Polar Radar for Ice Sheet Measurements

Curved ice line
Jagged line
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Friday 29 September 2000
This was a huge day. This morning the ship we are sailing on, the Aurora Australis, came around from another wharf and tied up where we had all the cargo. At about 0900 a huge flurry of activity began. Small and big fork lift trucks began moving the cargo to the side of the ship and the ships crane lifted it on board and lowered it to the various holds inside the ship. Gordon and others had worked out very carefully where every item was to go because somehow we had to fit it all in. Most of the cargo went into the holds in the front of the ship but some scientific equipment was taken onto the back part of the ship - some down to an area known as the trawl deck, some remained on the helicopter deck.

Gordon took the opportunity today to start moving some of his personal and work equipment on board. There is so much - computers and printers, boxes of files and other papers, tapes and CDs and books to read, kit bags of clothes, overalls and helmets and protector glasses, various types of boots, and much, much more. I’ll tell you about the set up in another letter. In the afternoon Gordon went up to the offices of the local newspaper, the Mercury, and collected a whole pile of newspapers - the special supplements the paper printed with news and results of the Olympics competition. A photographer and journalist came down to the ship and took a picture of Gordon taking these papers on to the ship. In his interview Gordon said that the people down at Davis and Mawson stations had been following the Olympics on the internet and perhaps with a little TV reception but they had not seen mail and real newspapers for over six months now and would appreciate seeing and reading the articles in the papers. It was very cold and windy this afternoon with a lot of rain.

By the way is everyone comfortable about me using the 24 hour clock? Also at sea I will use nautical miles (nm or miles) for surface distances, metrics for weights and measures, and Celsius for temperatures. If you are still stuck with Imperial measures you will have some learning to do.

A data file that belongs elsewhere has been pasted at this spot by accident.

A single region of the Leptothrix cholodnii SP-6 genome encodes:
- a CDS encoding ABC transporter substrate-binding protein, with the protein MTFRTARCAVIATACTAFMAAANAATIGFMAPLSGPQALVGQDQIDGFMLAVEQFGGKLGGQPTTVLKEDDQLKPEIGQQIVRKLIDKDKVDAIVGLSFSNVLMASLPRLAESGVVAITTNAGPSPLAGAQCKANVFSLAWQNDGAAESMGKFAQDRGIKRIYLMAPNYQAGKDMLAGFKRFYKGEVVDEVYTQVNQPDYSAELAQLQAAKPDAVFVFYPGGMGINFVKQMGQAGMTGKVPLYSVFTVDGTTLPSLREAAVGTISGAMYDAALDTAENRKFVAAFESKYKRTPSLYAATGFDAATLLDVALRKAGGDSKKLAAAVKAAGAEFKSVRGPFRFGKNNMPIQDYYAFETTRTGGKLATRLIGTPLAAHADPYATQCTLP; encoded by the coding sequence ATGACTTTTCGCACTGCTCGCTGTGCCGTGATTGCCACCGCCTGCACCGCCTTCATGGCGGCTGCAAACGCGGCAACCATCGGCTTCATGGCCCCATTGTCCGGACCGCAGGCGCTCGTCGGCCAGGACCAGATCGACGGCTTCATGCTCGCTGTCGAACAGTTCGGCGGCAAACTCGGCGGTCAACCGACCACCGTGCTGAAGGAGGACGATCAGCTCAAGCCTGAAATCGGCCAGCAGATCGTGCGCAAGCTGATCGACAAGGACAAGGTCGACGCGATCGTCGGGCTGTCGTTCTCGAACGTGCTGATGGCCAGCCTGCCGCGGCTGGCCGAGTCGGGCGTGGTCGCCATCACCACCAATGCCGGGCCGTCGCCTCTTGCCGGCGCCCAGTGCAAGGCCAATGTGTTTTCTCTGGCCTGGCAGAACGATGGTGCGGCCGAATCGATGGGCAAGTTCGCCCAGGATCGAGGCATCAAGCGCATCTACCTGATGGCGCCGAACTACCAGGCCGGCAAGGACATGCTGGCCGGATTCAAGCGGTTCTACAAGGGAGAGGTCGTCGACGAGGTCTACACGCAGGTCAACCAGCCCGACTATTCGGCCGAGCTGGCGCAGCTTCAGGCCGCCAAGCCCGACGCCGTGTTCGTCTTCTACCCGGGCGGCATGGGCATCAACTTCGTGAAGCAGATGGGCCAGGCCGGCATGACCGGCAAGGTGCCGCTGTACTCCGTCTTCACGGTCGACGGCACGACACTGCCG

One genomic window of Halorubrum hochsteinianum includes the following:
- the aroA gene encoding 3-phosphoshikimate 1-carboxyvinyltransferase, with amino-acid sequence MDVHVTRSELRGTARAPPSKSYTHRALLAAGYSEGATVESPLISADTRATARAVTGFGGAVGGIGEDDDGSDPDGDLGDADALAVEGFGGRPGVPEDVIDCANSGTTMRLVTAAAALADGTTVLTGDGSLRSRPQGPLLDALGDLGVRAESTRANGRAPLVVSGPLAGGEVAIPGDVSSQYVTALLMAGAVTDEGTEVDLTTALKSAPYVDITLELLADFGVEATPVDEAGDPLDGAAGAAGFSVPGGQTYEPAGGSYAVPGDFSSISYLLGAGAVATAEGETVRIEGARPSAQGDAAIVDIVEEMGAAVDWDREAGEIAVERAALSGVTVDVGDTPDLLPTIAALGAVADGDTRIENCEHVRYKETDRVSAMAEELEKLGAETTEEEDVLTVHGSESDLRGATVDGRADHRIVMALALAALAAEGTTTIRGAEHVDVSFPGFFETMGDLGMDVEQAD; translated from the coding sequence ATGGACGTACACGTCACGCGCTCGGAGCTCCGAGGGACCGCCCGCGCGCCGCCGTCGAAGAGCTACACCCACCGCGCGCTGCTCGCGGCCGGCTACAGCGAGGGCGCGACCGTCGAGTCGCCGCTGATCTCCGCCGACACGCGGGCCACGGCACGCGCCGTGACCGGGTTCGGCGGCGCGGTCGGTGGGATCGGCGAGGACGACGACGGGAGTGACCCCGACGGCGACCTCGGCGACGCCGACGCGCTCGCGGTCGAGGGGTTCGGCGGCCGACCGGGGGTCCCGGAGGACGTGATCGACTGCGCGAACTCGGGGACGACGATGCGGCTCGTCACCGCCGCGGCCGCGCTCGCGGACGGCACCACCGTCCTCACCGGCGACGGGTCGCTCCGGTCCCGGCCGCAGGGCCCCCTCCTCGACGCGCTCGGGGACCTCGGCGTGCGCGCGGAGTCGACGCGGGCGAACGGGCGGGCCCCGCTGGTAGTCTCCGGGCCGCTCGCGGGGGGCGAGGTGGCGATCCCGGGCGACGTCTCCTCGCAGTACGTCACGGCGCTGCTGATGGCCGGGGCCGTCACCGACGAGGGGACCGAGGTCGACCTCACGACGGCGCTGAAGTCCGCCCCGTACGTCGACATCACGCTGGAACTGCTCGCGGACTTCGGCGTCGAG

Saturday 30 September 2000
Another huge day but not as long as yesterday. More cargo loading but it was mainly time for getting the rest of our personal and work gear on board and getting it ‘battened down’ for going to sea. I guess I’ll find out what that means in the next few days. By arrangement today, the expeditioners who are sailing with us had the chance to bring their own personal equipment on board but they won’t be coming on themselves for another few days.

Gordon spent an awful amount of time sorting out people’s questions and directing them where to take items of equipment. In the afternoon a number of other people got on board - these were scientists and technicians who are going to be checking out and calibrating some of the scientific equipment during the next two days. Gordon and I left the ship late afternoon and we went back to his home. In the early evening though, the ship left the Macquarie wharf and sailed a few miles up the Derwent River to a place called Self’s Point. This is an oil storage terminal and the ship was to spend the next 24 hours there taking on the oil it needed to operate its engines for the next few weeks but also the special diesel fuel that Davis station needs to run its generators to provide power for the station during the next 12 months.

This evening Gordon and Pat took us to dinner with friends at their place. We had a lovely night - our last on firm ground for six or so weeks.



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